A Strawberry Supermoon sweetened the skies this week.
The full moon began Tuesday morning around 7:52 a.m., and was at its closest to Earth — or perigee — at 7:24 p.m. EDT, according to NASA.
It qualifies as a “supermoon,” which is when a full moon occurs during the period that the moon is at its closest to Earth during its elliptical orbit, the space agency said.
The moon appears as its largest and brightest during supermoons.
It appears around 14 percent bigger and 30 percent brighter than when the moon is at the furthest point of its orbit, or apogee.
This event will also be the lowest full moon on the horizon in 2022, NASA said.
Those who looked out just before 2 a.m. EDT on Wednesday may have caught the full moon when it was just 23.3 degrees above the horizon, NASA said.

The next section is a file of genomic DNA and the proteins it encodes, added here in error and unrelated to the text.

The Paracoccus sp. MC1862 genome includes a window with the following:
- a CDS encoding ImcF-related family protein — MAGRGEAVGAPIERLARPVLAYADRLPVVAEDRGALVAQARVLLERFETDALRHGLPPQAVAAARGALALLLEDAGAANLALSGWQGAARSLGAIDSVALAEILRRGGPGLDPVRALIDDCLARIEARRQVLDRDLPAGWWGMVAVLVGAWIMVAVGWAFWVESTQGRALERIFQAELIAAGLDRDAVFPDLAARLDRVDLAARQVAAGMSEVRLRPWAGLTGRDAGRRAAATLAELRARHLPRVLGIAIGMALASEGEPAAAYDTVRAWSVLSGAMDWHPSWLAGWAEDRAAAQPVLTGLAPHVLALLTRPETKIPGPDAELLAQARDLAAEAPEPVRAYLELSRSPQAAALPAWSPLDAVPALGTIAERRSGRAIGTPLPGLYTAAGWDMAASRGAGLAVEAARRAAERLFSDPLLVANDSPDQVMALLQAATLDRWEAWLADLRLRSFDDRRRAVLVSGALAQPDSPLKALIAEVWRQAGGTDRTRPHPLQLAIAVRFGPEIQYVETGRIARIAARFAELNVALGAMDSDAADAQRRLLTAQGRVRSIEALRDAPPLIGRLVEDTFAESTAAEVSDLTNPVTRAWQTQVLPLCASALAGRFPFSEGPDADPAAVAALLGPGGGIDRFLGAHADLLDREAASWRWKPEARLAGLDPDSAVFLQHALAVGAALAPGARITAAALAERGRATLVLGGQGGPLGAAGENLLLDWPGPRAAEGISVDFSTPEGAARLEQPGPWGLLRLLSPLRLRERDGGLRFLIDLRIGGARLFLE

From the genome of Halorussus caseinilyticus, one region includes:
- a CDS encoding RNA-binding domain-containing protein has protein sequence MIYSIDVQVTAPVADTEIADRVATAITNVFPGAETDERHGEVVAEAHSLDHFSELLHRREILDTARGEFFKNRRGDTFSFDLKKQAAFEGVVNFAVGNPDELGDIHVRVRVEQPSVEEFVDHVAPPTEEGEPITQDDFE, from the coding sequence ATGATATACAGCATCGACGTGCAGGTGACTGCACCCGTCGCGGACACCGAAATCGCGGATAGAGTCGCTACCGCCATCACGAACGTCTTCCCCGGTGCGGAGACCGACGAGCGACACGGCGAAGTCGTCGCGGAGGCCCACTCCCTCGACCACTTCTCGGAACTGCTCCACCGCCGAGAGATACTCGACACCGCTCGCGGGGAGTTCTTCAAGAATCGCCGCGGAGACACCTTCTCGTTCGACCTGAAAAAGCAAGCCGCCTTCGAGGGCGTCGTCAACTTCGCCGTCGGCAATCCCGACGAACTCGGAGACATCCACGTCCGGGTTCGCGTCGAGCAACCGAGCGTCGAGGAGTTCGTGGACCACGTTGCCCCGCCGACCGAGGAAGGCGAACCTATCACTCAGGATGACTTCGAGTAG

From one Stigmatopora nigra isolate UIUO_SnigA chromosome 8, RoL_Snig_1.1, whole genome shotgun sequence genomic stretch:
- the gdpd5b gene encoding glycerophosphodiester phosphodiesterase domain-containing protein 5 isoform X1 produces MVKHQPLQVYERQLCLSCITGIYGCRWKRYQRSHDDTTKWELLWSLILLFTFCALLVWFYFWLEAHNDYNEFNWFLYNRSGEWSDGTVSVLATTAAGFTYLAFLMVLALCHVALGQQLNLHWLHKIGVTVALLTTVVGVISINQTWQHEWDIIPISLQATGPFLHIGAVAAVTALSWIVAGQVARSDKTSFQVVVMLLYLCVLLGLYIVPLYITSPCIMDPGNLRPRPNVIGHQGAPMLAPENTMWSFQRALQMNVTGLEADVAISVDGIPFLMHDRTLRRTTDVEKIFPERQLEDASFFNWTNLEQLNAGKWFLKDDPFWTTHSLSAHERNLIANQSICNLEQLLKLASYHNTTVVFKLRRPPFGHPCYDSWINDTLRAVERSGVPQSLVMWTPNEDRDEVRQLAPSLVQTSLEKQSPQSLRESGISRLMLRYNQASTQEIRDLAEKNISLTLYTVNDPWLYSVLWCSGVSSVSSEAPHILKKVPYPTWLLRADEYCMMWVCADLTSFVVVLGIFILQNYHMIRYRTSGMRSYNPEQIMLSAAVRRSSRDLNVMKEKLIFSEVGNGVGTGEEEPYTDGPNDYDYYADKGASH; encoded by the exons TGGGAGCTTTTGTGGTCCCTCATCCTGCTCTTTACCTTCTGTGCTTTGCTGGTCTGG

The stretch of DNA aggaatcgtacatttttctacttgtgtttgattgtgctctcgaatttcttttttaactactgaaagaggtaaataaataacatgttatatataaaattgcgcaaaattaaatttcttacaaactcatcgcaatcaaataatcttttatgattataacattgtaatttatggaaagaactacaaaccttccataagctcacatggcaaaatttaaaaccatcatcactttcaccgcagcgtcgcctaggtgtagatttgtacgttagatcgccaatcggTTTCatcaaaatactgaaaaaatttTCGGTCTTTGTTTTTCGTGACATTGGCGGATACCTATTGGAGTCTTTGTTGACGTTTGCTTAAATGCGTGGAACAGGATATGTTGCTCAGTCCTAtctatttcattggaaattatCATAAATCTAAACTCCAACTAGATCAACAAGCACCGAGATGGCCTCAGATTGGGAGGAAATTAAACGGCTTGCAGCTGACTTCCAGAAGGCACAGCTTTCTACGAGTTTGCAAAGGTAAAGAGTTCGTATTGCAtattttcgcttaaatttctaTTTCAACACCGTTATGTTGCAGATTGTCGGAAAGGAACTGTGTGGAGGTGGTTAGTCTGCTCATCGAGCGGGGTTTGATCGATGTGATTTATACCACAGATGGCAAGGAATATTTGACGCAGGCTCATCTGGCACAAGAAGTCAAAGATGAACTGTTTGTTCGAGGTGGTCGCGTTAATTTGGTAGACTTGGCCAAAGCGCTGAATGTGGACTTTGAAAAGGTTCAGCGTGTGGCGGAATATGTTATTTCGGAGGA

On average, the moon orbits at a distance of about 238,000 miles from Earth. But at perigee, it’s about 226,000 miles away — or about 12,000 miles closer to Earth.
There are other names, but the term "strawberry" comes from a Farmers' Almanac in the U.S. that published Native American names for full moons. Algonquin tribes in the northeast called it the strawberry moon because it coincides with the strawberry harvest, according to NASA.
The term "supermoon" wasn't coined until 1979.